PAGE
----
Andy Warhol Meets Barack Obama: Q&A with Young Artist Dedicated to the Art of Politics

Art and politics are an unlikely couple but a couple nonetheless. From political cartoons, to satire, to propoganda, to protest, to campaign posters, the two worlds intersect time and time again. President Obama's campaign has inspired some very famous artistic renderings; the most famous of which being Shepherd Fairy's 'Hope' poster. This campaign season has not seen one dominating artistic rendering in the same way, but as-ever politics is still inspiring artists to create; be those creations on the cover of The New Yorker or something more private. 

Eric Giddings, a 25-year-old artist from Maine, found his inspiration through President Obama. Giddings pen and paper depictions of the president are worthy of note. I talked with Giddings about his portraits of Obama, the line between art and propoganda, why the president sparks so much more artistic inspiration than Romney. 

Elena Sheppard (ES): These are really awesome. Judging by your subject, is it safe to assume that you will be voting for Obama? 

Eric Giddings (EG): Yea it's safe to assume that. Dangerous to assume anything beyond it.

ES: What inspired you to create these Obama images? Did any of your inspiration come from the work of Shepard Fairey? 

EG: Julian Jimarez Howard gave me the idea one morning after a recent show at his gallery that we curated of artists from Maine, including myself. Check it out at www.sunsetsurfclub.com or 253 Wilson Ave, Brooklyn, NY.

The idea, its potential, and my unsatiable desire to produce gave me the inspiration.

Shepard Fairey's style and approach was most definitely an inspiration. Straight from the layout to the reason they're free. His imagery has actually been in my life since a young age so more than I probably realize. In the same way, I'm influenced by every elder and everything I've perceived ... I'm trying to get the campaign to use them, Barack.

ES: What is your medium? What do the lines represent and what's the meaning behind the different uses of color?


"The red white and blue represents the US of A."

EG: For the colored ones my medium was paper, pen, and photoshop. For the line drawing it's just pen and paper ... In short, it's about mapping shadows/light. The line is based on proximity.

I'll say the red white and blue represents the US of A. The blacklight resprents The Purple Mountains Majesty and the LGBT community ... 

The ... line represents the food rations line we'll all be in if Obama gets elected. He's a communist, right? Or better yet, coming together as one people. One nation: one line. Or, they're all superficial. However you take it. It's up to your interpretation.


"The line represents the food rations line ..."

ES: Art has been a really prominent part of the Obama campaigns. What do you feel is the role of art in politics?

EG: Art is all over the campaigns. Fonts, logos, flyers, videos, speeches, clothes, haircuts. Everything. Depends how you define art really, it's all the stimulation to get your interest ... I think with this kind of art it appeals to a certain demographic to gain/maintain support.

ES: When portraying political subjects, where do you think the line between art and propaganda is?

EG: Art is open to interpretation? Propaganda has an agenda? The line gets blurred when people work subliminially? ... That's a conversation.


"The blacklight resprents The Purple Mountains Majesty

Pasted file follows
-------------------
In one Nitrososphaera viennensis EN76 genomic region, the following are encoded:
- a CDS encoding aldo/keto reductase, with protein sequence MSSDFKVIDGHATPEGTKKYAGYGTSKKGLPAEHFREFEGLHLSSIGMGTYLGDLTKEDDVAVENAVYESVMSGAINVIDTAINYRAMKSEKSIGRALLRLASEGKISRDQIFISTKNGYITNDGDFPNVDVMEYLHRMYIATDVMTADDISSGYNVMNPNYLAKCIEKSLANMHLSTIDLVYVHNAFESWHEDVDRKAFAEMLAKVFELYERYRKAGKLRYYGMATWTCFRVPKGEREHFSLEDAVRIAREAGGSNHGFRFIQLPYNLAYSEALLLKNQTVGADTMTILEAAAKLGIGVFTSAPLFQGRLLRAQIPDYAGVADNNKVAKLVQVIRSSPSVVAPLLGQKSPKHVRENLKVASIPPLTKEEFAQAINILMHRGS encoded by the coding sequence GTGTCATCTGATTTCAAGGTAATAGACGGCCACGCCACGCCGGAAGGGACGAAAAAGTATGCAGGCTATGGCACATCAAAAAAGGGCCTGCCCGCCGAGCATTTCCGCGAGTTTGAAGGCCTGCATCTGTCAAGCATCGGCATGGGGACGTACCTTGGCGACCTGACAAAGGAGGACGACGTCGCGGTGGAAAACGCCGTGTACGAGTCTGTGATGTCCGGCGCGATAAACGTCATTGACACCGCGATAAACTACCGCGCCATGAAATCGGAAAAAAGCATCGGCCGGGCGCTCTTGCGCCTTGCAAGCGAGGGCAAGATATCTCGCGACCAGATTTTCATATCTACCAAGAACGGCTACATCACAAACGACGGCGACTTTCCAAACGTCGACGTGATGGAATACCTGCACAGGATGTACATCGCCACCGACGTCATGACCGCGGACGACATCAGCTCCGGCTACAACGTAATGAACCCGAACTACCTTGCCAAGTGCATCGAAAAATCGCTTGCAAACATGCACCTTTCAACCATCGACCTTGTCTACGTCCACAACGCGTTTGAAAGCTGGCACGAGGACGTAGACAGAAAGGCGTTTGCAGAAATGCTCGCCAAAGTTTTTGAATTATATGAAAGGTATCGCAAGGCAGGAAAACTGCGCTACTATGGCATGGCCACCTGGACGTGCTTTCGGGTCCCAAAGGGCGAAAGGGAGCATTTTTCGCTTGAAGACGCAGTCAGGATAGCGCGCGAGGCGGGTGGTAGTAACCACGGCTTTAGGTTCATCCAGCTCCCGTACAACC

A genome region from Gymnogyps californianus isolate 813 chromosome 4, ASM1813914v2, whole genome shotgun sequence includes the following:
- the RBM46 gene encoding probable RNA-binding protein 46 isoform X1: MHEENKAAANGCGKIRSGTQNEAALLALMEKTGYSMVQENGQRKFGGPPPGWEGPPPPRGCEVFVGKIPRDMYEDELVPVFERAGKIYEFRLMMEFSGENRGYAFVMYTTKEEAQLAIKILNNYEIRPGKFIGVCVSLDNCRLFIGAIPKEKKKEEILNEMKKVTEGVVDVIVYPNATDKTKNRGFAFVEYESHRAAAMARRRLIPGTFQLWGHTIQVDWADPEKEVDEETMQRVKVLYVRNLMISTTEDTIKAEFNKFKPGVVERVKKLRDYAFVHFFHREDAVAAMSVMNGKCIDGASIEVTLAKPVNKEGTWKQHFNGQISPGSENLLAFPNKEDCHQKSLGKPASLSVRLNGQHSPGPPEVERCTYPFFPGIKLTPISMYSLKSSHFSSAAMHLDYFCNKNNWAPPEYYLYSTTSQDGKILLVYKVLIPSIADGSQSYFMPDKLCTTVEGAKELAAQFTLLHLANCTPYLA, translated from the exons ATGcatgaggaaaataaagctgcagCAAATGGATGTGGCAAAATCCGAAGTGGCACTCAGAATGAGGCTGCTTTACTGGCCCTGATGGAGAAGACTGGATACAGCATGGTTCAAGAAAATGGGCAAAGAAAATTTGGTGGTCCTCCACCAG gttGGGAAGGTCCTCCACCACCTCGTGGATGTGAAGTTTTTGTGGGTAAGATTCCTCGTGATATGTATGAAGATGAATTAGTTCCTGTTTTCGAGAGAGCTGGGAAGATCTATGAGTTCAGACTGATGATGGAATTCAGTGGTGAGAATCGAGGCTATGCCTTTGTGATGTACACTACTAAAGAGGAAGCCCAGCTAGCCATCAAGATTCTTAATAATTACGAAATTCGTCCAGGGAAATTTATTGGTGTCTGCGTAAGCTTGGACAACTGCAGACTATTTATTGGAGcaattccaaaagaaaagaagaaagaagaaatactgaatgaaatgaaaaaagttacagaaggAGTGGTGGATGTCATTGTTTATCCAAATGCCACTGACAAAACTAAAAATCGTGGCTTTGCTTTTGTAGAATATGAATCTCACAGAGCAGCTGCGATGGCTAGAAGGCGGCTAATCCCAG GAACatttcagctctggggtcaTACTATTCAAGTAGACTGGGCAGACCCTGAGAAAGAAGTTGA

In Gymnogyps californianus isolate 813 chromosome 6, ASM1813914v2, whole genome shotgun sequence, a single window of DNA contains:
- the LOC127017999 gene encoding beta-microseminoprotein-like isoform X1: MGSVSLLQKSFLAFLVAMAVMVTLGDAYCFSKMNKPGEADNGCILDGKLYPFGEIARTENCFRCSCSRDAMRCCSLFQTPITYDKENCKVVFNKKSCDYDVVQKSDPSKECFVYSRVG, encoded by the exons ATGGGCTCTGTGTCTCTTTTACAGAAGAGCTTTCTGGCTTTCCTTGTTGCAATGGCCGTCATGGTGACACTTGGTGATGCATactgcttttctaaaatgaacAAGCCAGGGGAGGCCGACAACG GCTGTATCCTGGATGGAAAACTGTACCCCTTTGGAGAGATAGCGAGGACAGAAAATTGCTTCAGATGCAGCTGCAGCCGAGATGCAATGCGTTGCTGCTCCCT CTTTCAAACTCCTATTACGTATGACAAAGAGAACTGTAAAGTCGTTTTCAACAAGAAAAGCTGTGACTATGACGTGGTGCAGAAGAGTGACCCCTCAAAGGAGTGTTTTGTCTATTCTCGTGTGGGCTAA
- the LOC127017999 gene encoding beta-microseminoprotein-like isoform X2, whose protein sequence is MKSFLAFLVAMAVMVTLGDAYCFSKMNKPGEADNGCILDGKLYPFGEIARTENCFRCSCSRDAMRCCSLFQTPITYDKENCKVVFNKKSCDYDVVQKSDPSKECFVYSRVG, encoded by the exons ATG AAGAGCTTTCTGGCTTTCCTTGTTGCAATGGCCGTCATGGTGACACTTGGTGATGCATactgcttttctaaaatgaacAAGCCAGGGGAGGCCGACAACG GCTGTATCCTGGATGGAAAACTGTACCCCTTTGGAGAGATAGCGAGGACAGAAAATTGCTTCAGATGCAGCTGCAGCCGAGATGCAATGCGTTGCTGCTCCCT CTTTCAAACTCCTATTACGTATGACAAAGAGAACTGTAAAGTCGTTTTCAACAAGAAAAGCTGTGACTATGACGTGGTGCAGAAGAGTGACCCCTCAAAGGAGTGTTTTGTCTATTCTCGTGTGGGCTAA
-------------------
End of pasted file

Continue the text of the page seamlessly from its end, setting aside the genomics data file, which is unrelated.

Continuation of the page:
and the LGBT community."

ES: I notice that you also have a similar portrait of Andy Warhol. What is it about these iconic figures that makes them good subjects?

EG: People take nice photos of iconic people. Marketability. It's intentionally commercial like that.

I find the idea of celebrity and icons and commercialization are interesting. These people are built up to be super human. Something more than they are. Maybe I'll do a self portrait or one of AJ Jones as a juxtaposition to invoke thought on these subjects. The skulls I do are also meant to represent this idea and invoke thought on these subjects. In the end that's all we all are: human. Animal. It's humbling. Maybe I'll do one of an animal.

ES: In a few days, the MET will be opening an exhibit on the influence that Andy Warhol has had on other artists. What influence would you say Warhol has on your work? Did Warhol tackle political subjects through his art?


"He's the epitomy of the subjects he was exploring with pop culture,
commercialization, and industry."

EG: That's good to know. Thanks! I'll try and check it out if I can make it down to the city. Hopefully I will soon. I got people I wanna see and now one more thing I wana do.

He's not intentionally influential but to deny he is, would be ignorant. I hope my work transcends him though. He's the epitomy of the subjects he was exploring with pop culture, commercialization, and industry. So placing images of him among these people makes these subjects obvious, and opens them up for discussion, especially in reference to the groups these icons are indicative of.

That's a good question ... I'm no authority or expert on him. I don't know if any of his intentions were political. I'ma do some research. Do my homework.

ES: Do you think Romney inspires the same artistic fervor as Obama does? 

EG: No, but maybe if it was based around old money bourgouise portraits. Can you imagine if I did a drawing of him?

Check out more of Giddings work here

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Elena Sheppard

Elena is the Arts & Entertainment Editor at Mic. Her writing has appeared in The New York Times, Salon, Time Out New York, The New York Times Upfront, ABC News, and various travel publications. She is also a Princeton alum, a former Thailand resident, and a Brooklyn native.

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